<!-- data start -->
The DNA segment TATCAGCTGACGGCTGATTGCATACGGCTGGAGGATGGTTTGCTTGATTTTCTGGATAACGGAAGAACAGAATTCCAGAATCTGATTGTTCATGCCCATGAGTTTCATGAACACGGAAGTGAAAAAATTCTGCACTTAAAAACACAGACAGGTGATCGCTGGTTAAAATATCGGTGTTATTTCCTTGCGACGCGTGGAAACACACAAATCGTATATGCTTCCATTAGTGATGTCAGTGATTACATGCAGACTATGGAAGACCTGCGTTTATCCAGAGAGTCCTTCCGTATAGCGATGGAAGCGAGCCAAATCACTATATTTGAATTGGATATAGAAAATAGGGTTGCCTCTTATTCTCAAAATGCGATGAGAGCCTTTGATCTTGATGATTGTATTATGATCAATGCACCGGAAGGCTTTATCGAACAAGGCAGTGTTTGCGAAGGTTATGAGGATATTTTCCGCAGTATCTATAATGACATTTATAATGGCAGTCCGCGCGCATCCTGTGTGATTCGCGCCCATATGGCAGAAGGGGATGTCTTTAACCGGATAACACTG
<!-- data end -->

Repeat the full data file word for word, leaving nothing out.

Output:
The DNA segment TATCAGCTGACGGCTGATTGCATACGGCTGGAGGATGGTTTGCTTGATTTTCTGGATAACGGAAGAACAGAATTCCAGAATCTGATTGTTCATGCCCATGAGTTTCATGAACACGGAAGTGAAAAAATTCTGCACTTAAAAACACAGACAGGTGATCGCTGGTTAAAATATCGGTGTTATTTCCTTGCGACGCGTGGAAACACACAAATCGTATATGCTTCCATTAGTGATGTCAGTGATTACATGCAGACTATGGAAGACCTGCGTTTATCCAGAGAGTCCTTCCGTATAGCGATGGAAGCGAGCCAAATCACTATATTTGAATTGGATATAGAAAATAGGGTTGCCTCTTATTCTCAAAATGCGATGAGAGCCTTTGATCTTGATGATTGTATTATGATCAATGCACCGGAAGGCTTTATCGAACAAGGCAGTGTTTGCGAAGGTTATGAGGATATTTTCCGCAGTATCTATAATGACATTTATAATGGCAGTCCGCGCGCATCCTGTGTGATTCGCGCCCATATGGCAGAAGGGGATGTCTTTAACCGGATAACACTG